“Picture this. You’ve graduated with a good degree. You send out your CV far and wide. But you get rejection after rejection. What’s wrong? It’s not the qualifications or the previous experience. It’s just two words at the top: first name, surname. Do you know that in our country today: even if they have exactly the same qualifications, people with white-sounding names are nearly twice as likely to get call backs for jobs than people with ethnic-sounding names? … That, in 21st century Britain, is disgraceful. We can talk all we want about opportunity, but it’s meaningless unless people are really judged equally”, said Cameron.
While the proof of the pudding will be in the eating, this was a powerfully argued Prime Ministerial intervention – and a particularly well-timed one, for three reasons.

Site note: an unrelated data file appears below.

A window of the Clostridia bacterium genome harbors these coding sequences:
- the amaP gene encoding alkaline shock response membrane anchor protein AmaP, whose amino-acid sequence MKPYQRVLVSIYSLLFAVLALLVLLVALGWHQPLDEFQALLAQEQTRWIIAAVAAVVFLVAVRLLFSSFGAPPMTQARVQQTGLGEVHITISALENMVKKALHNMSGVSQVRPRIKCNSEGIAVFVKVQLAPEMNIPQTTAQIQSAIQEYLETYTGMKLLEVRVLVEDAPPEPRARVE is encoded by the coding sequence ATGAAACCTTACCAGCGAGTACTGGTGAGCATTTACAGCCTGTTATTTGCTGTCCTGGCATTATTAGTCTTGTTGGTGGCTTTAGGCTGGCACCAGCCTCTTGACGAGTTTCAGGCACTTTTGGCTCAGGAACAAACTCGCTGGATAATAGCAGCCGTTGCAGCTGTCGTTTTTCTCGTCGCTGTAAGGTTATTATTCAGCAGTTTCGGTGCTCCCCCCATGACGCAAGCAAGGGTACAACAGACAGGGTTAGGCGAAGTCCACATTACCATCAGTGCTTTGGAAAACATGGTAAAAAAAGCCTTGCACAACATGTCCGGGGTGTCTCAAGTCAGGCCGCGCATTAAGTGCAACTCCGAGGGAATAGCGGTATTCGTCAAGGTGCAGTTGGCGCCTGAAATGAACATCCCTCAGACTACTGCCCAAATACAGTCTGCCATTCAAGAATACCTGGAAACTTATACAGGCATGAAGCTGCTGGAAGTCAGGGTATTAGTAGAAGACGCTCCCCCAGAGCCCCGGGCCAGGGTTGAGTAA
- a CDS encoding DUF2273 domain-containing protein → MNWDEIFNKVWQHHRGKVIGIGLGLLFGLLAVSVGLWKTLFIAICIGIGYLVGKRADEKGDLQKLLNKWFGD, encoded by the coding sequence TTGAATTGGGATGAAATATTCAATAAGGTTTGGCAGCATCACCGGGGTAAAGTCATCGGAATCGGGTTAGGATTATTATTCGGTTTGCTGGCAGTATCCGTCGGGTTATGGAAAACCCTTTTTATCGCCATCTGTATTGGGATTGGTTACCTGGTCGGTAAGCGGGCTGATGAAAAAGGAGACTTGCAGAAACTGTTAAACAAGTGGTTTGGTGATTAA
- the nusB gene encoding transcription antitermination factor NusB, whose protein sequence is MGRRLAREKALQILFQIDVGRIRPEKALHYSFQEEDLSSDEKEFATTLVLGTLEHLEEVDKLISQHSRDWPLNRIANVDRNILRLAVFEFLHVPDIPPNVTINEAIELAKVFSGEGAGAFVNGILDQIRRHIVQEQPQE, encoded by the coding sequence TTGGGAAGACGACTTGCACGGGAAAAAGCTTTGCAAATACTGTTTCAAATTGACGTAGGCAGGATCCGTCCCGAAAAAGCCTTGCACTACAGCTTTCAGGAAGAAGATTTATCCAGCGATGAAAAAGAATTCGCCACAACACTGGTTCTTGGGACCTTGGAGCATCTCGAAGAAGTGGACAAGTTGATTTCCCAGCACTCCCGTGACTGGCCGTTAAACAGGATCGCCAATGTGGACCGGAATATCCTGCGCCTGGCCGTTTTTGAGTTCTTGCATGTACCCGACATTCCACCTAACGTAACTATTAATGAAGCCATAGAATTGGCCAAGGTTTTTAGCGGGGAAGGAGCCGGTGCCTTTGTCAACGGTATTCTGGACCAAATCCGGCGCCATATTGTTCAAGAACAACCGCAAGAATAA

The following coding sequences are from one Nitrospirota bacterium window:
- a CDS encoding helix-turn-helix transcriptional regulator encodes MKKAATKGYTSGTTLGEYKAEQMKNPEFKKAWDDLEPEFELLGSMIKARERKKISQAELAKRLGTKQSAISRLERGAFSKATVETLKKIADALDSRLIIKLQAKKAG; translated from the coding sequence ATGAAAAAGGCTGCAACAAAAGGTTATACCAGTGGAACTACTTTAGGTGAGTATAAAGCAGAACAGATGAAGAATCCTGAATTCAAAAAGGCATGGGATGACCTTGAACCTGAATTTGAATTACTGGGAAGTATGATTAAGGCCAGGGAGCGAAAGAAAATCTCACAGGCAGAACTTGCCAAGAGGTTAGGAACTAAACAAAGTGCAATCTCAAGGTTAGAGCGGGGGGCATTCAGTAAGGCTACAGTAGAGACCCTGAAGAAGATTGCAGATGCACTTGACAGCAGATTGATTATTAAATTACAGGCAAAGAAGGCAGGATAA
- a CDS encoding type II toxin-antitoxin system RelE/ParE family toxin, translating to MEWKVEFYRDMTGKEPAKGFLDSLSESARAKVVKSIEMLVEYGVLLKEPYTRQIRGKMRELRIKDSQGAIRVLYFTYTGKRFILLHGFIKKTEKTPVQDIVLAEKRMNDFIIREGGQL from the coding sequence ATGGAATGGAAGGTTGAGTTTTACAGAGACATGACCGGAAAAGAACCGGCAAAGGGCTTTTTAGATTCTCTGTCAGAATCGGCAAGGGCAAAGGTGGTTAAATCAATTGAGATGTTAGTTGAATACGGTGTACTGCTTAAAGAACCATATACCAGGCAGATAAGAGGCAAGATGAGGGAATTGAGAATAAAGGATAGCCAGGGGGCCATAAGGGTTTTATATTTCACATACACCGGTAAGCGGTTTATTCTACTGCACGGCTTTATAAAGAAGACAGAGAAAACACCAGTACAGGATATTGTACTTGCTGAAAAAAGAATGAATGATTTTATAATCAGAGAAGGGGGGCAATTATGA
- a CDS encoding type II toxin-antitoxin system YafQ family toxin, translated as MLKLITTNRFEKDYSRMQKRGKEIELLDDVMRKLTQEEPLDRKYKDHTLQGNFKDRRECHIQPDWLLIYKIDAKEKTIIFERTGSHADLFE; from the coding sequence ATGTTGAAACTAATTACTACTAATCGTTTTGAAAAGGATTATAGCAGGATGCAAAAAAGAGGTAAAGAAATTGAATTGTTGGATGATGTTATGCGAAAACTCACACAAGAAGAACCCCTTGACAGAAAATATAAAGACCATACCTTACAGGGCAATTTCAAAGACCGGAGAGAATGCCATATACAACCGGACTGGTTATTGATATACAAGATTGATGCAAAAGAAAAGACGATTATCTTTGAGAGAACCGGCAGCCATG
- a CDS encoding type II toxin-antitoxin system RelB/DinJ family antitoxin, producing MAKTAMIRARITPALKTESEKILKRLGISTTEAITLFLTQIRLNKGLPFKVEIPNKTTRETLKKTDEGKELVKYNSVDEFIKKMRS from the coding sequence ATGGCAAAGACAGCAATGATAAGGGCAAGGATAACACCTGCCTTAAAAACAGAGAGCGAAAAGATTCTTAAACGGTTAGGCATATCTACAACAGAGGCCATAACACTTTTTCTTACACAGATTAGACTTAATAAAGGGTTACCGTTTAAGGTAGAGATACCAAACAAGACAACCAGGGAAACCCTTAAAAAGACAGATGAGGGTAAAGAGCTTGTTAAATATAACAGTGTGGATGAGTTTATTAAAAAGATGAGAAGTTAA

Firstly, the Prime Minister was able to root his case in an all-but-universally accepted appeal for equal opportunities. It will always prove more difficult in practice to put political energy and resources behind efforts to remedy discrimination against a minority of the population unless a convincing fairness case is made that values cherished across our whole society are at stake. Cameron’s argument, that any party which tells itself that it is the party of the ‘fair chance’ and ‘the equal shot’ must have a response when there is such clear evidence of discrimination, should prove persuasive to a Conservative Party that has not seen race inequalities as its natural territory. Cameron argued that the same principles should animate responses to discrimination when it comes to race, gender and social class. Put like that, wanting job interviews to be fair – by eradicating conscious and unconscious patterns of bias wherever possible – would strike most Britons as offering as clear a case of the values of fair play as wanting the best baker to win the Great British Bake-Off on television.